April 8, 2002 -- Geneva Woomayoyah Navarro, 76, grew up translating English for her Comanche grandparents after their forcible relocation to Oklahoma, 5 miles from their nearest Comanche neighbor.
"My grandmother couldn't speak English or understand it," she explained. "So at mealtime she preferred that we would all speak [Comanche] so she could understand."
Like many in her English-speaking generation, Navarro later moved away from home in pursuit of education and jobs, marrying a non-Comanche in the process.
Now she is stunned to find that the language of her youth is dying. Fewer than 900 people, most of them elderly, are believed to speak Comanche.
That leaves Navarro with a deep sense of loss.
"Our language is our culture," she said. "It holds our culture together. It tells us where we are where we come from."
The Comanche story is not uncommon.
Half of approximately 6,000 languages currently spoken worldwide are endangered to some degree or dying out, according to a recent report by the United Nations Educational, Scientific and Cultural Organization.
In the United States, fewer than 150 Native American languages out of hundreds that once existed remain, according to UNESCO. And every single one is in some jeopardy, as are hundreds of other native languages in Canada, Mexico, and Central and South America.
The same is true for languages in locations as far-flung as Africa, Scandinavia, Siberia and Taiwan.
In Australia, for example, the Jiwarli language's last native speaker died in 1976, according to Peter K. Austin, a professor at the University of Melbourne. In fact, after decades of government suppression into the 1970s, dozens of Australian Aboriginal languages are just about finished, according to UNESCO.
"Many of the languages are becoming extinct during our lifetimes," said G. Aaron Broadwell, a linguist at the State University of New York at Albany, and chairman of the Linguistic Society of America's Committee for Endangered Languages and Their Preservation. "The last speakers are dying now."
Globalization Speeds Disappearance
"All the evidence that we have seems to suggest that the rate of language extinction is accelerating," said Broadwell, who blames globalization. "All the people who were living in the corners of the world sort of isolated from the nation-states are now in contact with the rest of the world."
As contact increases, it becomes harder for people to get along without learning and dealing extensively in the language and economy of the dominant culture. Eventually, younger generations might see less use in learning or teaching the native language, or leave traditional areas in pursuit of jobs.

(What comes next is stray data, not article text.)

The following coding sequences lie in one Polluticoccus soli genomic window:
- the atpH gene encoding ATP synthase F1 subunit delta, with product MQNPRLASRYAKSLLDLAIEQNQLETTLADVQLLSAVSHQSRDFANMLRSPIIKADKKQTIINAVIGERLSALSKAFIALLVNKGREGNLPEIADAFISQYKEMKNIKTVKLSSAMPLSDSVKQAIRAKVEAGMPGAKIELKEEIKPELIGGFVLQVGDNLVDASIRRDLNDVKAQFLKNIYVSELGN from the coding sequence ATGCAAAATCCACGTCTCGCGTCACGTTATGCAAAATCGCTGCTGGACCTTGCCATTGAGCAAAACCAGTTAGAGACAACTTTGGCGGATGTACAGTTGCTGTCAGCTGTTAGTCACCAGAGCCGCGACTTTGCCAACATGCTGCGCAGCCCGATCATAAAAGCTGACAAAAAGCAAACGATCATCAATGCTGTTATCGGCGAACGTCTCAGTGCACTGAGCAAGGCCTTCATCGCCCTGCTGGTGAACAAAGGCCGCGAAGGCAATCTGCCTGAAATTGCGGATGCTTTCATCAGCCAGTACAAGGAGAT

In that way, without a concerted effort to preserve it, a vibrant language can become endangered in a few generations.
"The speakers themselves don't really notice their kids aren't speaking their language anymore," said Douglas Whalen, president of the Endangered Language Fund at Yale University. "What's really sad is when they don't notice they're making that decision."
Sometimes language extinction is accelerated by government policy or repression, or laws requiring the dominant language for education or public business.
"It can be a very sad thing," said Broadwell, who has studied minority languages in the United States and Mexico. "Often, the last speakers can feel isolated. They have no one to speak to in their native tongue and the stories and the oral histories they tell in their native tongue they know will die with them."
Added Steven Bird, a computational linguist at the University of Pennsylvania: "Imagine you are the last surviving speaker of English in a hostile world that has no interest in English. That's what it must feel like."
Is There Scientific Value to Saving Language?
John J. Miller of The National Review, writing in The Wall Street Journal, recently declared that the increasing pace of language death is "a trend that is arguably worth celebrating [because] age-old obstacles to communication are collapsing" and primitive societies are being brought into the modern world.
But proponents of recording or saving the languages say language extinction means knowledge lost to humanity and science. For instance, language diversity often exists in locations with biological diversity, they say. Natives have knowledge about plants and animals and special words to describe them — information that drug companies or scientists might one day find valuable.
Languages also can be "a window on the brain," revealing patterns of human thought, said Bird — who studied the Dschang language of Cameroon, a language in which subtle changes of tone can differentiate between 10 different verb tenses.
Nevertheless, documenting endangered languages is "an extremely time-consuming process" and not always the most popular field for linguists, said Helen Aristar Dry, a linguistics professor at the University of Eastern Michigan and co-moderator of The Linguist List, a Web-based linguistics research hub. Some languages die undocumented.
Sometimes it is native speakers, rather than linguists, who are at the forefront of language revival.
"Since about 10 years ago, there has been a very fervent movement" among Native American groups, said Inee Yang Slaughter, executive director of the Indigenous Language Institute in Santa Fe, N.M. "The people are taking into their hands and into their responsibility the efforts to take back their languages."
Navarro, now a resident of Santa Fe, is among them — teaching classes in Comanche to a younger generation in Santa Fe and Albuquerque.
"A lot of us elders are trying to help teach it and help revive it and we're trying to preserve it," Navarro said. "We want to know who we are."